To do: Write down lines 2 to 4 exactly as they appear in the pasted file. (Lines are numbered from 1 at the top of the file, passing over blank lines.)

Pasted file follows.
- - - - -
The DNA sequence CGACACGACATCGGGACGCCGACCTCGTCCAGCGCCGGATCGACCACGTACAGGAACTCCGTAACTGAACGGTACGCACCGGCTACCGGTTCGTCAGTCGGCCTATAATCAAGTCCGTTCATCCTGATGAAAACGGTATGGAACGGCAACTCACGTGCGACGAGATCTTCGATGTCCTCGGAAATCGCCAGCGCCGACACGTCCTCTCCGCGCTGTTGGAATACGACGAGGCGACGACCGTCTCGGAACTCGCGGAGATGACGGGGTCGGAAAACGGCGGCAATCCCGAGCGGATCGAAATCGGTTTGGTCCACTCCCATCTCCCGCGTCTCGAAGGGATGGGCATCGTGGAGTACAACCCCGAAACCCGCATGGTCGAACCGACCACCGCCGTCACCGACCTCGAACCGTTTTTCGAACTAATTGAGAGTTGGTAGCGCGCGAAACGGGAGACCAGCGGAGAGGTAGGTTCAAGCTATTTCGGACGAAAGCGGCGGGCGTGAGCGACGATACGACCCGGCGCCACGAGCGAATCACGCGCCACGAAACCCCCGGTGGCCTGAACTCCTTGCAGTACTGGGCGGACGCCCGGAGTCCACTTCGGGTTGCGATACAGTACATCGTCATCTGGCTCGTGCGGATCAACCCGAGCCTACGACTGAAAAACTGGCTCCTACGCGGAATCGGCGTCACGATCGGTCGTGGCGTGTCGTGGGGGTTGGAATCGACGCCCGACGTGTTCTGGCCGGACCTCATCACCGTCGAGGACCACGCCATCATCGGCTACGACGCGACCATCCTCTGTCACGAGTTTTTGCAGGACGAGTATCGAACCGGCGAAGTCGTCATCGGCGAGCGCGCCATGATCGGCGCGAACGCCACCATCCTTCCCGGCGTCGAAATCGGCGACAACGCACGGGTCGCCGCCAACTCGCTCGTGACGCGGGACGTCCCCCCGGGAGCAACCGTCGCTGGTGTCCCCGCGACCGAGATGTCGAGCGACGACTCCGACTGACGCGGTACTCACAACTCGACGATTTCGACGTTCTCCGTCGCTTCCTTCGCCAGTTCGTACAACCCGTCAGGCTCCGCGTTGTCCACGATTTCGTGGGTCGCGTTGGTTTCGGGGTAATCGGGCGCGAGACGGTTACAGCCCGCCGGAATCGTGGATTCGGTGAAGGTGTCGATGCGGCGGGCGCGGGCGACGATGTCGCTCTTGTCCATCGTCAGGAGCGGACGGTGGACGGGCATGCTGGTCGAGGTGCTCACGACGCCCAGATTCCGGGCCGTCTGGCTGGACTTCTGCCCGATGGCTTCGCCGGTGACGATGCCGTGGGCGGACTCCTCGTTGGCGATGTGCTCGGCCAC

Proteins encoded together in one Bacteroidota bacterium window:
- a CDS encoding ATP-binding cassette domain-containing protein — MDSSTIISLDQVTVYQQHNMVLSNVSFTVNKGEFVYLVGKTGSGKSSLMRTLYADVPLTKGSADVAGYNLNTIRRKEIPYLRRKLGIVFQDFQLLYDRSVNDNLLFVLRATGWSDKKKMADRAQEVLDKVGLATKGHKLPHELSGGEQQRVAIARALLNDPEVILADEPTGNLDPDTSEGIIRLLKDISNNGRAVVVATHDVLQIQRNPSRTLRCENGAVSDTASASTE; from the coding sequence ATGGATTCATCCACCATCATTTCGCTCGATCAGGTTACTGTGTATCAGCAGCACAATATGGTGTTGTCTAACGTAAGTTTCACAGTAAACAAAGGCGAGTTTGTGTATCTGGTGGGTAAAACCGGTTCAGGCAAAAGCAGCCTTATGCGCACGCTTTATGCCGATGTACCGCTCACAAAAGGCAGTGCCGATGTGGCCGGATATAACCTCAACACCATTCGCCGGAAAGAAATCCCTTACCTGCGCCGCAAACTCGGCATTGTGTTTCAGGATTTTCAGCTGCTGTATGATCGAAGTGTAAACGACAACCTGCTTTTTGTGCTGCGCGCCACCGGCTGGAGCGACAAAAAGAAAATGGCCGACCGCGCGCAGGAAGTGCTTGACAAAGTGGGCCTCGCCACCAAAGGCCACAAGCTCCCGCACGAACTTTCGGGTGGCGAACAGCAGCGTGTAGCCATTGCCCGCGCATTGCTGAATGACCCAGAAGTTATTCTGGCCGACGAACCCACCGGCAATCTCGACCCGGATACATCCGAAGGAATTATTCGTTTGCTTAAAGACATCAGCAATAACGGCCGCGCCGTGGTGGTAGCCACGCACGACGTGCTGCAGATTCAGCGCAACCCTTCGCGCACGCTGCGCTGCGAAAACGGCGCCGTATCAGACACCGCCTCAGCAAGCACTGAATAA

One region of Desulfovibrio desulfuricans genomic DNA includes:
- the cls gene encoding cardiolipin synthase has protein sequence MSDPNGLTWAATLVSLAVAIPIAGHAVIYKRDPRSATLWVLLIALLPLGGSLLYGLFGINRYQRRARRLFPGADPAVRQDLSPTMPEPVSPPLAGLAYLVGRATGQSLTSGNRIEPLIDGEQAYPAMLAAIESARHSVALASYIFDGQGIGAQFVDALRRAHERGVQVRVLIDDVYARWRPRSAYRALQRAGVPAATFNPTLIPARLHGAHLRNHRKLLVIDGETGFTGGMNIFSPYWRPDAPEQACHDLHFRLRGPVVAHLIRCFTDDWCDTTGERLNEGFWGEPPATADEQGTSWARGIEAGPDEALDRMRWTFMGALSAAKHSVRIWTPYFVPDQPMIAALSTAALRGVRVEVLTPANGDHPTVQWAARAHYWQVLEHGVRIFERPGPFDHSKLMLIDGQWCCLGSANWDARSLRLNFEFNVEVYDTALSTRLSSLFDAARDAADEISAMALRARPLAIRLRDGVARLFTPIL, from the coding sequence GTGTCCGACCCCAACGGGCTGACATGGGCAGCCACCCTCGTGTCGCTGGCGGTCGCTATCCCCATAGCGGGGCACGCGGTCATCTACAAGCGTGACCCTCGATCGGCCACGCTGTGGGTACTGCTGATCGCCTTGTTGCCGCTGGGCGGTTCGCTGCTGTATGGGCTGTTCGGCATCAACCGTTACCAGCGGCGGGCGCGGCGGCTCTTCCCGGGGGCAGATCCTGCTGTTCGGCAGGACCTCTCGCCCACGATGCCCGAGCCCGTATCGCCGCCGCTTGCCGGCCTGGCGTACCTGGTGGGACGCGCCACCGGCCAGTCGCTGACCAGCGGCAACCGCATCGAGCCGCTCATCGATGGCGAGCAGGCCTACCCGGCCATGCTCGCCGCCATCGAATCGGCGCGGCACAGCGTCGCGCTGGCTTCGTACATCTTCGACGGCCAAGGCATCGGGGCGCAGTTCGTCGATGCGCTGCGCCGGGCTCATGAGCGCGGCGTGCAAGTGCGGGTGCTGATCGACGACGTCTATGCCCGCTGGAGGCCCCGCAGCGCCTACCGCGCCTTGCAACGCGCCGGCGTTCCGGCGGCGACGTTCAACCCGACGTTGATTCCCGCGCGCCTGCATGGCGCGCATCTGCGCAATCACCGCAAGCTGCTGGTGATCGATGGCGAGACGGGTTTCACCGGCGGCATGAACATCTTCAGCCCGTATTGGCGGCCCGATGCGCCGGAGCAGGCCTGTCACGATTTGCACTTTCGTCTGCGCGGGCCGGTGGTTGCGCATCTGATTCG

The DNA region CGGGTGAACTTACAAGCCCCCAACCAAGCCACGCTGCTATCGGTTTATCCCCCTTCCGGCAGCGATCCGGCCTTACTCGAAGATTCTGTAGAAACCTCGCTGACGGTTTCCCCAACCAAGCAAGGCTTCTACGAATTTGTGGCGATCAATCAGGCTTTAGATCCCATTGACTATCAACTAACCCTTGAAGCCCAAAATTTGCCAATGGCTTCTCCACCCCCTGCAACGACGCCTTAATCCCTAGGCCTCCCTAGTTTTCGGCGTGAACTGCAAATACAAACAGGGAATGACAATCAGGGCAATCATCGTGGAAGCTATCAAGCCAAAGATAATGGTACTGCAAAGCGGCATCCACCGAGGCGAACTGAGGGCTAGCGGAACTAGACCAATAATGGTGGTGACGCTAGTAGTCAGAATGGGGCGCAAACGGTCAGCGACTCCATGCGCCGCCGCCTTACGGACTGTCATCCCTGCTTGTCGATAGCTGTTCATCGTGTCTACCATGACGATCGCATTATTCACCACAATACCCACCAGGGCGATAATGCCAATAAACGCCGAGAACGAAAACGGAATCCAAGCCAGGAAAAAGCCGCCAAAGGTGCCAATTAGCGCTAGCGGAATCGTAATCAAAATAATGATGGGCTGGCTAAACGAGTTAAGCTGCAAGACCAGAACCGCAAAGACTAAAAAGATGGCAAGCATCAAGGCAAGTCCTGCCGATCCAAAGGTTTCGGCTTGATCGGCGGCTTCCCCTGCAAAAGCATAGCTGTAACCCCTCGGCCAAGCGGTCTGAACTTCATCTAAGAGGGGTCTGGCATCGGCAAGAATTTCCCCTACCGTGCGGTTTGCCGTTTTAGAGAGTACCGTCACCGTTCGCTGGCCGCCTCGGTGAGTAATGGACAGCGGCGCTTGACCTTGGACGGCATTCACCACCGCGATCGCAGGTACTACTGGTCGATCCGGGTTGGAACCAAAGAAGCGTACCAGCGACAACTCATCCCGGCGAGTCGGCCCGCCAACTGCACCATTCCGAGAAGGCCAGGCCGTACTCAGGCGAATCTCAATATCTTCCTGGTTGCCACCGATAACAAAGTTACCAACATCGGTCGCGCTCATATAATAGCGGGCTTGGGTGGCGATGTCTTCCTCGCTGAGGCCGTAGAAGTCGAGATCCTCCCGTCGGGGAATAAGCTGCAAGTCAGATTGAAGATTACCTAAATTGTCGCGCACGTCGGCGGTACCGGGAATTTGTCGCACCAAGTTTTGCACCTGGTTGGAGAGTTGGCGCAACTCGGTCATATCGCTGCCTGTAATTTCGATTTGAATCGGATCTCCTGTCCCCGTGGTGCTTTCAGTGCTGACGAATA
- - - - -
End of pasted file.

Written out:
Proteins encoded together in one Bacteroidota bacterium window:
- a CDS encoding ATP-binding cassette domain-containing protein — MDSSTIISLDQVTVYQQHNMVLSNVSFTVNKGEFVYLVGKTGSGKSSLMRTLYADVPLTKGSADVAGYNLNTIRRKEIPYLRRKLGIVFQDFQLLYDRSVNDNLLFVLRATGWSDKKKMADRAQEVLDKVGLATKGHKLPHELSGGEQQRVAIARALLNDPEVILADEPTGNLDPDTSEGIIRLLKDISNNGRAVVVATHDVLQIQRNPSRTLRCENGAVSDTASASTE; from the coding sequence ATGGATTCATCCACCATCATTTCGCTCGATCAGGTTACTGTGTATCAGCAGCACAATATGGTGTTGTCTAACGTAAGTTTCACAGTAAACAAAGGCGAGTTTGTGTATCTGGTGGGTAAAACCGGTTCAGGCAAAAGCAGCCTTATGCGCACGCTTTATGCCGATGTACCGCTCACAAAAGGCAGTGCCGATGTGGCCGGATATAACCTCAACACCATTCGCCGGAAAGAAATCCCTTACCTGCGCCGCAAACTCGGCATTGTGTTTCAGGATTTTCAGCTGCTGTATGATCGAAGTGTAAACGACAACCTGCTTTTTGTGCTGCGCGCCACCGGCTGGAGCGACAAAAAGAAAATGGCCGACCGCGCGCAGGAAGTGCTTGACAAAGTGGGCCTCGCCACCAAAGGCCACAAGCTCCCGCACGAACTTTCGGGTGGCGAACAGCAGCGTGTAGCCATTGCCCGCGCATTGCTGAATGACCCAGAAGTTATTCTGGCCGACGAACCCACCGGCAATCTCGACCCGGATACATCCGAAGGAATTATTCGTTTGCTTAAAGACATCAGCAATAACGGCCGCGCCGTGGTGGTAGCCACGCACGACGTGCTGCAGATTCAGCGCAACCCTTCGCGCACGCTGCGCTGCGAAAACGGCGCCGTATCAGACACCGCCTCAGCAAGCACTGAATAA

One region of Desulfovibrio desulfuricans genomic DNA includes: